Employees and guests of Groupon celebrate the company’s IPO at Nasdaq Friday in New York. CEO Andrew Mason is centre rear. Groupon, the company that pioneered online group discounts, has begun trading as a public company. The stock jumped nearly 50 per cent in the opening minutes Friday — Photo by The Associated Press
Investors were waiting Friday for the gavel to fall on the initial public offering for daily deals pioneer Groupon.
The US$20 share price was above its expected range of $16 to $18, indicating investors are excited to snap up the company’s shares.
The stock peaked at $30 in early trading before settling in at about $28 by mid-afternoon.
The $20 price gives Groupon Inc. a market value of $12.7 billion and makes Groupon’s IPO the second largest by an Internet company behind only that of Google Inc. in 2004.
The online search leader made its public debut at a market cap of $23.1 billion seven years ago. In comparison, LinkedIn Corp. went public in May with a market value of $4.3 billion and was worth $8.4 billion at the end of trading Thursday.
The pricing is a milestone in a process that served as a reality check for Groupon, a rapidly growing company that has evoked memories of the dot-com boom’s exuberance. Coming at a time of worldwide market turbulence and deep economic woes, Groupon’s IPO has been closely watched by fellow Web startups looking to follow a similar path.
It’s a lofty appraisal for a service that started just three years ago, but a big comedown from the $25-billion estimate floated when the company filed its IPO plans in June, months after rejecting a $6 billion buyout offer from Google.
Groupon began in 2008 when computer programmer Andrew Mason figured out how to get people excited about the low-margin coupon business.
The company sends out daily emails to subscribers offering a chance to buy discount deals for anything from spa services to messenger bags to restaurant meals, provided enough people sign up for the deal. The company then takes a cut of what people pay and gives the rest to the merchant. Though some businesses see this as good advertising, others have complained that Groupon leaves them inundated with coupon-clasping bargain hunters who never return.
The company started in Chicago and quickly branched out across the country and, shortly thereafter, around the globe. At the end of September, Groupon operated in 175 markets in North America and 45 countries. The company had 143 million subscribers at the end of September, and sold 33 million Groupons in the July-September quarter.
Now, with its IPO priced, Groupon is expected to make its trading debut Friday on the Nasdaq Stock Market under the ticker symbol “GRPN.” That will give a better indication of general sentiment for the company’s stock, since it will be the first time that a broader audience will be able to buy it.
Groupon faced a number of difficulties leading up to its IPO. It drew scrutiny from the Securities and Exchange Commission, and rival companies and critics have been popping up left and right.
“This is not Facebook where they can do no wrong,” said longtime IPO analyst Scott Sweet, the owner of IPO Boutique. He called Groupon an “accident waiting to happen.”
Sweet pointed to problems the company has had with the SEC that have led Groupon to restate the way it accounts for revenue, cutting it in half from what it originally reported. The analyst is also one of those who question the company’s business model, its high marketing expenses and frantic hiring pace that has swelled its ranks to more than 10,000 employees. That is about four times as many as Facebook.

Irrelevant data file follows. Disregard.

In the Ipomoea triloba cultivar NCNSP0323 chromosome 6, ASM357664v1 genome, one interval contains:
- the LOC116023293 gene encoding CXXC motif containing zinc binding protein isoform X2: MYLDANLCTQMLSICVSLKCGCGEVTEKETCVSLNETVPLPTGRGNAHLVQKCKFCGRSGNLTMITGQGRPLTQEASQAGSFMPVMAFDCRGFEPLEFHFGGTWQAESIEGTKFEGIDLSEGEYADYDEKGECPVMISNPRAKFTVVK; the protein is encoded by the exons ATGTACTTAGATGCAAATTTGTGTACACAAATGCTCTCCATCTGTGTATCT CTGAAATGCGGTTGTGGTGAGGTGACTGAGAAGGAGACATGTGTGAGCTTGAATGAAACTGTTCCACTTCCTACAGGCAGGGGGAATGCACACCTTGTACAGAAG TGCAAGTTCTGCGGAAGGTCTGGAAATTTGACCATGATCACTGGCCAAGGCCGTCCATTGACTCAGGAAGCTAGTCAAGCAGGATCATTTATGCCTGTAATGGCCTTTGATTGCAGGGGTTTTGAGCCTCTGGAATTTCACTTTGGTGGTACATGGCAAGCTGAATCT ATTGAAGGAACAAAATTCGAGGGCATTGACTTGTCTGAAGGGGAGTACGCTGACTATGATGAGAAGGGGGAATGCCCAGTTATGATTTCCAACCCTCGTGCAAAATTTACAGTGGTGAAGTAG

Another worrisome sign is the amount of Groupon stock being offered to the public. The company is “floating” about 5.5 per cent of available shares — 35 million — which is the well below the percentage that many prominent tech companies have offered in their IPOs, including Google, online retailer Amazon.com Inc. and, more recently, Internet radio service Pandora Media Inc. and professional networking site LinkedIn Corp. This has raised concerns that Groupon is trying to boost demand — and thus its valuation — by limiting supply.
Mutual funds, pension funds and other major money managers got the first crack at buying most of the IPO’s 35 million shares late Thursday because stock in these offerings is typically sold to investment bankers’ top customers. “Main Street” investors will get their first chance at Groupon on Friday.
In addition to the 35 million shares Groupon sold through its IPO, the company also granted an option to its underwriters — which include, among others, Morgan Stanley, Goldman Sachs & Co. and Credit Suisse — to buy over the next 30 days an additional 5.25 million shares to cover over-allotments.
The sale of the 35 million shares mean Groupon’s initial public offering of stock raised about $700 million, minus investment banking fees and other expenses
In filings with the SEC, Groupon said it hoped to raise $479 million, after expenses and presuming the stock priced at $17 per share, or $552 million if it also sold the 4.5 million in over-allotment shares. It did not go into details on how it plans to spend the money, though it did specify it won’t need to use it to pay for its operations, including marketing expenses, during the next 12 months.
Neither CEO Mason, 31, nor executive chairman and fellow co-founder Eric Lefkofsky, 42, are selling any shares in the IPO. Mason’s stake in the company is now worth about $938.7 million, given the $20 IPO share price, while the stake of Leftofsky, who is Groupon’s largest investor and shareholder, is worth about $2.6 billion.
They’ve made out well previously from the sale of stock, though, according to SEC filings: Lefkofsky, Groupon’s largest investor and shareholder, received $398 million while Mason snagged $28 million.